Jolie eventually made a comeback in the mid-1940s when no less than two biopics about his life were produced while he was still alive. In the end, it was his desire to continually entertain and be heard, in this case it was the American and UN troops in Korea, that contributed to his death at the age of 64 as a result of the unquestionable strain of travel performance travel (42 shows in 11 days) overseas. He would sometimes remind show managers that "Nobody follows Jolson." It really is true that nobody has.
Presented here are many of his big hits, all of which have his name on the cover, and most that also have his influential picture. In the case of George Gershwin and Irving Berlin, who were both already on the way to brilliant careers, his endorsement of their songs was a factor of notoriety that helped them both immeasurably. In later years Jolson had cover credit, although the extent of his contributions are, for the most part, not entirely clear. They were more likely to have been lyrical than melodic, but still changed the character of a tune.
The Spaniard That Blighted My Life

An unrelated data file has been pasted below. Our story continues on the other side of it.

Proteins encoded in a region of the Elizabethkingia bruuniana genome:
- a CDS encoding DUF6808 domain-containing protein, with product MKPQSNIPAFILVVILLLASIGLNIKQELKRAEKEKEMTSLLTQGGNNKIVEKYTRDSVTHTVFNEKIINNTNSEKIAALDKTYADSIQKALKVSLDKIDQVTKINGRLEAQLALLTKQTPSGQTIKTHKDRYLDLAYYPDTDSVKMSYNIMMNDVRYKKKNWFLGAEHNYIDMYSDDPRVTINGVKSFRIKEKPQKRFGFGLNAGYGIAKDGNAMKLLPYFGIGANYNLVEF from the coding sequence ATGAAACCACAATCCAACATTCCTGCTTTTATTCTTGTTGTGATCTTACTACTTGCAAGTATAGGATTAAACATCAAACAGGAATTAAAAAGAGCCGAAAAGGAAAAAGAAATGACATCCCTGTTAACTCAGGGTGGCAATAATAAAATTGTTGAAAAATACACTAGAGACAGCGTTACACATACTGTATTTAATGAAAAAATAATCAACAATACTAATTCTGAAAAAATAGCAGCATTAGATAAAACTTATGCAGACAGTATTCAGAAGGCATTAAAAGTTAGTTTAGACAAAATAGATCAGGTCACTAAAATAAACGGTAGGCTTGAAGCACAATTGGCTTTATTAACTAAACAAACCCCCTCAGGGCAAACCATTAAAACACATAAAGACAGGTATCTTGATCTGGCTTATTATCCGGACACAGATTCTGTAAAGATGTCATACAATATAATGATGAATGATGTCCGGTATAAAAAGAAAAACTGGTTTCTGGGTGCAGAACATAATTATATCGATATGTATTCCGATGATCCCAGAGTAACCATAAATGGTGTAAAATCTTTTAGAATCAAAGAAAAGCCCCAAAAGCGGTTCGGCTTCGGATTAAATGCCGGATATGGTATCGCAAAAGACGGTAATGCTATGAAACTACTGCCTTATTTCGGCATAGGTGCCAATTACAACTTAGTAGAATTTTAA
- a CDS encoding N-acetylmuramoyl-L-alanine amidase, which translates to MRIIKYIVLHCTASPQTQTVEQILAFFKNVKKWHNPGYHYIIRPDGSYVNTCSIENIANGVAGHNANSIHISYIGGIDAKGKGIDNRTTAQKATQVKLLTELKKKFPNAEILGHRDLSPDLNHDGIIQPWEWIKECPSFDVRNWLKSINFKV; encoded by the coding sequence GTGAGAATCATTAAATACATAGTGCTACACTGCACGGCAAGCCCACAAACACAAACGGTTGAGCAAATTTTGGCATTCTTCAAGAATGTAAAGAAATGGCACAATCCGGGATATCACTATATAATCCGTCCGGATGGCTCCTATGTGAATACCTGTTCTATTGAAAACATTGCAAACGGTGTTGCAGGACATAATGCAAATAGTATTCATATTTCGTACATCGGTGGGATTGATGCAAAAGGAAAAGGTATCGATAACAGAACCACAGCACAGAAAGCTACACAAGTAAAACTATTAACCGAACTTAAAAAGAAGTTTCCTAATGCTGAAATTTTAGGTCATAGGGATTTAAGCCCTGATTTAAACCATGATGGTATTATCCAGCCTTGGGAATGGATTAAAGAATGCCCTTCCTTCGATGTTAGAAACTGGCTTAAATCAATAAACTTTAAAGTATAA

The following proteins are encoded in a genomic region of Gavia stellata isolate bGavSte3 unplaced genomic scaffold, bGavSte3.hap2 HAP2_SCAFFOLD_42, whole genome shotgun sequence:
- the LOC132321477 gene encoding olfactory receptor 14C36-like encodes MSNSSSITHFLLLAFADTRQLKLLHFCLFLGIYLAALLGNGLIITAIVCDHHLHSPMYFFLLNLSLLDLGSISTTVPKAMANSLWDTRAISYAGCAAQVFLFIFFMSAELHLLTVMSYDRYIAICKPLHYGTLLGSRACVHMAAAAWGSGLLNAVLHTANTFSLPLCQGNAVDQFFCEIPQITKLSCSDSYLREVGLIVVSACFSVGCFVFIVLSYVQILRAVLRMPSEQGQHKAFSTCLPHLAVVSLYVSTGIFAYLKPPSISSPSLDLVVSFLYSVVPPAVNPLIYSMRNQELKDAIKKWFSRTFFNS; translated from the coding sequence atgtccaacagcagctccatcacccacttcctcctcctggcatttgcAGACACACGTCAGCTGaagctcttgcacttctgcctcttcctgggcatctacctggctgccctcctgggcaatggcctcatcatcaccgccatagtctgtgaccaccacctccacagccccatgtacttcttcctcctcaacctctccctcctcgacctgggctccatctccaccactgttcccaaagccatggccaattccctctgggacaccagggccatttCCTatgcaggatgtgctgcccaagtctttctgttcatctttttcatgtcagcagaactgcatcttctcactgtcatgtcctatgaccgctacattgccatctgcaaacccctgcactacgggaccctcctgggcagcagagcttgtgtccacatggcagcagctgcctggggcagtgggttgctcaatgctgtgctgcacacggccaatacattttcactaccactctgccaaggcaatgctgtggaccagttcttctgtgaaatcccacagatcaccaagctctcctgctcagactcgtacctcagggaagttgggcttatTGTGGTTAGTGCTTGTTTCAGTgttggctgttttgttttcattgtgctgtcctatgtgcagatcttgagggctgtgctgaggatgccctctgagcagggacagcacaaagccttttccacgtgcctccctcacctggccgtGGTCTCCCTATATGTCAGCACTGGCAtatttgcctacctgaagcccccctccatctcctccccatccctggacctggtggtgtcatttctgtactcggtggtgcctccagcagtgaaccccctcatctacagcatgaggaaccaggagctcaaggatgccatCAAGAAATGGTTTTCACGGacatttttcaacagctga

Billy Merson - 1911
was still looking for a hook of sorts to make his mark in show business. He was gaining popularity on New York stages, but hadn't settled in to the sentimental variety of Mammy or Dixie songs yet that he would later be associated with. So throughout the 1910s Jolie had some very successful encounters with comedic novelty numbers. This particular one, which has an undercurrent of violence and rage from a jilted lover, actually comes across as silly when performed correctly. His smarmy manner, which is apparent in his 1913 Victor recording of the work, suits the piece well. However, the studio band did not pick up on the Spanish style that the composer was trying to establish, and they come off as rather stiff in their interpretation. In the 1940s, comedian Jerry Colonna